Why falling mortgage applications will affect REIT returns

Part 4
Why falling mortgage applications will affect REIT returns (Part 4 of 4)

Why refinancing is rising as rates fall following the jobs report

The MBA Refinance Index rises despite higher interest rates

The Refinance Index rose 11.2% (from 1,375 to 1,530), as rates fell 9 basis points. Refinances have been dropping like a stone, as the people who have equity in their homes have already refinanced and the ones left with high rates are underwater.

MBA Refinance IndexEnlarge Graph

The MBA reported that the share of refinance applications fell to 62.3%. Going forward, home price appreciation will drive refinance activity as previously underwater homeowners eventually get back to positive equity and take advantage of lower rates. Slowing refinance activity will be a negative for originators like PennyMac (PMT) and Redwood Trust (RWT). It has already taken its toll on Nationstar (NSM), which reported disappointing earnings.

Policy could have an impact, though. President Obama gave a speech regarding housing in which he said he wants everyone to be able to refinance. That means HARP 3.0 (another wave of the Home Affordable Refinance Program), which would presumably extend to non-government mortgages and would have a later cutoff date than early 2009. If this happens, expect another refinance wave. This would be music to the ears of mortgage originators, and it helps explain why the Mortgage Bankers Association endorsed Watt as the next FHFA Chairman. Mel Watt’s first move was to cut planned fee increases for the GSEs, which would have increased the cost of a mortgage by a point or more on the higher LTV loans.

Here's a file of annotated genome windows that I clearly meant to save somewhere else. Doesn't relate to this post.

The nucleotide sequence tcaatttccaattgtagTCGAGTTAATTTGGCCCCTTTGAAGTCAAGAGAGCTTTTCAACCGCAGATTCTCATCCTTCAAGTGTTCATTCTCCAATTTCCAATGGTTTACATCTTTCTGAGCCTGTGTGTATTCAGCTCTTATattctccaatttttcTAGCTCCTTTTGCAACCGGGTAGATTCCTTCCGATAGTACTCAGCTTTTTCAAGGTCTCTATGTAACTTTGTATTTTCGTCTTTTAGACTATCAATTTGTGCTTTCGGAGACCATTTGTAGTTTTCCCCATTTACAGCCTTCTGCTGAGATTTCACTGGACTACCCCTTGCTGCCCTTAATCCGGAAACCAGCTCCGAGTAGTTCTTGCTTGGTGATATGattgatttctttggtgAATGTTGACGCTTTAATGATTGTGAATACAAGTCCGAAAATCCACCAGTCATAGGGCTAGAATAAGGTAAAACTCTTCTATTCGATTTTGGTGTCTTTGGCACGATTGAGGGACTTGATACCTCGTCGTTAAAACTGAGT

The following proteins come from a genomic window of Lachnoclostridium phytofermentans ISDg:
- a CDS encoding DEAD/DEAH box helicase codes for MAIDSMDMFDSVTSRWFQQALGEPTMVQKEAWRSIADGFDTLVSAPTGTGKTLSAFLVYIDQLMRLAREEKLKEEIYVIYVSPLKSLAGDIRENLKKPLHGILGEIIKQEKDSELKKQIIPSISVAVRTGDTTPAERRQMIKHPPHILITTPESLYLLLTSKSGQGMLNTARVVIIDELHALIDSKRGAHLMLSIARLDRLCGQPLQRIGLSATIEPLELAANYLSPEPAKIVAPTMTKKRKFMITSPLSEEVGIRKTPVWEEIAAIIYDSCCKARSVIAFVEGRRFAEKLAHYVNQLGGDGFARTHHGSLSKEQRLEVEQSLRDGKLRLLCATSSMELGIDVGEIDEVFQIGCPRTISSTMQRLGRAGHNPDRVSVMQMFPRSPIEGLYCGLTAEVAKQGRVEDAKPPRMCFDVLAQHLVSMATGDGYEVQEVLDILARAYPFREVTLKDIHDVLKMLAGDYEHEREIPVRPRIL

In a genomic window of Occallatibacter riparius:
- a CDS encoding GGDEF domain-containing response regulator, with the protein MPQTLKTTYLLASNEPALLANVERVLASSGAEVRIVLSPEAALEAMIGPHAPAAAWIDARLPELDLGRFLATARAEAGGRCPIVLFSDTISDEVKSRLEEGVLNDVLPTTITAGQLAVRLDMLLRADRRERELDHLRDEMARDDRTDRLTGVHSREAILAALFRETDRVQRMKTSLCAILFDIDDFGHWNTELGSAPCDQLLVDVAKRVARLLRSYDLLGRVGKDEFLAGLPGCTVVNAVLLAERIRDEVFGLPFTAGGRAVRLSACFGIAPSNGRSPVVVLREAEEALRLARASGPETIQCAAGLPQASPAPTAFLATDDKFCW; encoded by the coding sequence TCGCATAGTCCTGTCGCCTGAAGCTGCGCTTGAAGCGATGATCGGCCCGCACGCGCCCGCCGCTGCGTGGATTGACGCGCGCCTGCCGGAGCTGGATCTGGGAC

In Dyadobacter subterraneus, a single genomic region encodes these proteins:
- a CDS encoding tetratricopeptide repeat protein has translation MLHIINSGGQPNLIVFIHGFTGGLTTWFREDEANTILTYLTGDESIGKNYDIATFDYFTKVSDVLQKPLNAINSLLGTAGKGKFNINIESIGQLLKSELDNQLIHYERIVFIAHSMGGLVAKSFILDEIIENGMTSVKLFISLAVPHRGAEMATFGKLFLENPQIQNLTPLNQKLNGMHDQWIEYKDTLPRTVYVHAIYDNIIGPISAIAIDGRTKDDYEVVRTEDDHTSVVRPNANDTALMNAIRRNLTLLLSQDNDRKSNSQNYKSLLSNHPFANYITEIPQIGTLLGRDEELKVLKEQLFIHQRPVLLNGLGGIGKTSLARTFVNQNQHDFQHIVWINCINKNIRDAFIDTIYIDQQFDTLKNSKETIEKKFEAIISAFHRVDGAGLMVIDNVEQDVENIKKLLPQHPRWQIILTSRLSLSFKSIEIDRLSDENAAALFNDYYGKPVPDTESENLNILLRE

Implications for mortgage REITs

Refinancing activity affects prepayment speeds, which are a critical driver of mortgage REIT returns. Prepayment speeds occur because homeowners are allowed to pay off their mortgage early, without penalty, and when interest rates fall, those who can refinance at a lower rate do. This is good for homeowners. However, it isn’t necessarily good for mortgage lenders—especially REITs. When homeowners prepay, the investor loses a high-yielding asset and is forced to reinvest the proceeds in a lower-rate investment. This means lower returns going forward. A rise in prepayment speeds could negatively affect REITs, like American Agency Capital Corp. (AGNC), Annaly Capital Management, Inc. (NLY), Hatteras Financial Corp. (HTS), CYS Investments, Inc. (CYS), and Capstead Mortgage Corporation (CMO). That said, the increase in rates has basically put prepayment worries on the back burner for REITs. The lack of a reaction in the refinance index on the back of a drop in rates could mean we’re finally seeing prepayment burnout. This would be good news for REITs.

However, as rates increase, prepayments become less of a problem for REITs. But increasing rates bring their own set of problems, and REITs face mark-to-market hits on their portfolio and must adjust their hedges to a more volatile interest rate environment. Mortgage-backed securities outperform in stable interest rate environments, but they’re highly vulnerable to interest rate shocks. As we’ve seen from the mortgage REIT earnings so far, virtually everyone is reporting a substantial decline in book value, as higher rates have taken their toll. It would be ironic to see the only silver lining of increased rates (lower prepayment speeds) taken away from the REITs as well.

To learn more, see the Market Realist series Mel Watt’s nomination will impact mortgage REITs and originators.

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